Former Ippudo Master Offering New York-style ramen

Claire Wu
Claire Wu
May 12 · 4 min read

Fumihiro (Foo) Kanegae had been working for Japan’s well-known ramen chain Ippudo for two-decades-long. Now he has opened his ramen diner Karazishi Botan in the Cobble Hill area in Brooklyn.

While ramen had long been a global sensation, in the past few years, there had been a spike in the opening of ramen restaurants across the country as numerous Japanese ramen chains came to the U.S. to establish the brand; amongst all include Ippudo.

“My mission was to spread the word ‘ramen’ to the world,” said Kanegae.

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Ten years as the product development/general manager at Ippudo New York, Kanegae said he felt like he had achieved the mission as ramen continues to gain its popularity among overseas customers. Right around this time, Kanegae said that he had been considering resigning and open his restaurant someday, but the decision never went through. He eventually decided to “graduate” from Ippudo when his father passed away last year. Now, as he enters the next stage of his life as a ramen master, he accepted a new challenge ― introducing “New York-style ramen” to the world.

Inspired by the diversity of New York City, he created a menu that combines Japanese dishes with different culinary traditions around the world. Unlike the authentic Japanese style ramen he had been making in the past, Kanegae experimented over a hundred versions of the menu by incorporating various techniques he learned over the years to the making of the menu items.

“When we speak of Japanese ramen, we immediately think of Shoyu, Tonkotsu or Shio,” said Kanegae, “I hope that this could become a whole new genre of ramen, making this the New York-style perhaps.”

While there are only three ramens on the menu, each has its distinguishing characteristics. Captain Brooklyn is an “extremely spicy” ramen in which the chef would pour the oil over the soup before serving. Chef Special Iron-Men features a broth that’s cooked with chicken, oxtail and 16-month dry-aged pork bone. Ti Amo is a refreshing ramen that features a silky chicken and smoked oyster broth, as well as fresh lemon, mashed potato and crispy bacon on top.

Though he mentioned that he felt he had achieved his mission of spreading the word “ramen” to the world, Kanegae said he would still like to introduce authentic Japanese ramen to the locals, especially those who have never had the chance to try it. As part of his plans for the newly opened ramen diner, Kanegae is looking to provide traditional flavors of ramen during lunchtime.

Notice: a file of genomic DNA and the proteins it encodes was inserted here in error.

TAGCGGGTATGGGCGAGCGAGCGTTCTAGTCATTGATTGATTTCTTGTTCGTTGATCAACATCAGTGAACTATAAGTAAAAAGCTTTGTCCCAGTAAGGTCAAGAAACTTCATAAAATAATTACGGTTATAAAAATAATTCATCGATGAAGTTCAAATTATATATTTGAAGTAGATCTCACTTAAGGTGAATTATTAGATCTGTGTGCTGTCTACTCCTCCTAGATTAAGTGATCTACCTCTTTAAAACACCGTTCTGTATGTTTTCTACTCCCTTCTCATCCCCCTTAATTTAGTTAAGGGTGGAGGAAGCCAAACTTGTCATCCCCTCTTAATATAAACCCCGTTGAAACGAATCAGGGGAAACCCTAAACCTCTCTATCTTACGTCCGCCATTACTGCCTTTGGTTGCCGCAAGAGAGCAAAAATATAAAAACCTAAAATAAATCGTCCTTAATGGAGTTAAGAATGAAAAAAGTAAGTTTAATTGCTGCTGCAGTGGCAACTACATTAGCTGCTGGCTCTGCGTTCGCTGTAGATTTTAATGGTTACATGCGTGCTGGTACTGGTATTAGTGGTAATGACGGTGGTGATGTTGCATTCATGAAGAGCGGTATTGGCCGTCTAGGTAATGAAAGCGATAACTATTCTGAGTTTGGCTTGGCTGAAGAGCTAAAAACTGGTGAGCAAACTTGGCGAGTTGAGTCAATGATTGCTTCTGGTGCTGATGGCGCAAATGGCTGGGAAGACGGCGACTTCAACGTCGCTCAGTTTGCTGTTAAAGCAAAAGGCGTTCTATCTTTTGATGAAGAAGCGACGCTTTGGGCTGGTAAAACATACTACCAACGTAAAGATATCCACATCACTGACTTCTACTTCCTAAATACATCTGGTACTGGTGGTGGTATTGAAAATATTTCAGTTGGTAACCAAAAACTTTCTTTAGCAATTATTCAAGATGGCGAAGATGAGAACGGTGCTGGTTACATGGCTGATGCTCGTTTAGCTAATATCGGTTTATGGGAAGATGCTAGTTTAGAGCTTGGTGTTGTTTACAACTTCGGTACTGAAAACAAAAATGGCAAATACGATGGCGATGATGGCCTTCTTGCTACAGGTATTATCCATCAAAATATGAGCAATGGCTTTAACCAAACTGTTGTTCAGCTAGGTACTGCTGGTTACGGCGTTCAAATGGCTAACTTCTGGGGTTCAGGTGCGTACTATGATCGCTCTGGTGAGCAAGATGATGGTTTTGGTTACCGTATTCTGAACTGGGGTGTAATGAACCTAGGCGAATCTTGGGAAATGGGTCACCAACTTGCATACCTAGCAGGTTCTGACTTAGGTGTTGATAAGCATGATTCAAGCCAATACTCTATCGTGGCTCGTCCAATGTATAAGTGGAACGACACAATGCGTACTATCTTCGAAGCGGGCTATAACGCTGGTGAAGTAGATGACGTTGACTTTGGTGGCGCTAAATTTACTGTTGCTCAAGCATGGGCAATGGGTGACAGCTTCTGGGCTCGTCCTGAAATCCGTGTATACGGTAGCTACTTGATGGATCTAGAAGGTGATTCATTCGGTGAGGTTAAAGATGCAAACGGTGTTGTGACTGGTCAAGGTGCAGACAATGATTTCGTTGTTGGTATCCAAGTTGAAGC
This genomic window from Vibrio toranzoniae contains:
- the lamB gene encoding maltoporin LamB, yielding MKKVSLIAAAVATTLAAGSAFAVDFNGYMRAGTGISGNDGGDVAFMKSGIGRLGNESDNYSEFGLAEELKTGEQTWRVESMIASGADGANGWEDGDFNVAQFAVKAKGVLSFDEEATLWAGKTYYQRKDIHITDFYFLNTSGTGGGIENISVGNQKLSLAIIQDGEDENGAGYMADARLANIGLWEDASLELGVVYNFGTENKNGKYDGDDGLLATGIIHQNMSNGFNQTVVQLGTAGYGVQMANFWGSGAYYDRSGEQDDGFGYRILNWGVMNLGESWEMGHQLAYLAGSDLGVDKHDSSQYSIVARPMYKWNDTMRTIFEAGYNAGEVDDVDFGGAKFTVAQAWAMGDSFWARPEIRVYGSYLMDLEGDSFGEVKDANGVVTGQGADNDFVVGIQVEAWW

The Importance of Connection

Kanegae’s words had not once but several times, revealed how he much value the connection with the people he encountered. “I couldn’t have done it by myself,” said Kanegae, “to value the people and the connection you have with them is the most important requisite.” He absorbed the information he learned from friends and former co-workers, which he then in turn utilized it to create a new and inimitable genre of Japanese cuisine. As a proud restaurant owner now, he upholds his value all the more so as he intends to build a connection with people across the counter.

The ramen master opened Karazishi Botan as a place where both the customers and the ramen master can laugh and have fun. “I don’t want the customers to come in feeling tied up, I want them to enjoy a good time here,” said Kanegae. Kanegae mentioned that people usually have the impression of ramen masters being scary because it’s a way of showing their professionalism. He said that when he was working at Ippudo, as a brand image strategy, he too had to put on a serious face while making ramen. With his restaurant now, he decided to approach differently, smile with the customers.

While originally opened with a vision of a cozy ramen diner that allows the customers to take their time and enjoy the food, within a week since the opening day, the wait times had already reached two hours. “I really wasn’t expecting such a large crowd,” said Kanegae. The restaurant was said to be highly expected by the locals who live in the neighborhood. Just like the story behind the name of the diner itself, Karazishi Botan shall continue to serve as a resting place for its customers and thrive in the heart of Cobble Hill, Brooklyn.

*Japanese version published in Kigyo Gaikyo April 2020

Claire Wu

writer, photographer, and performer

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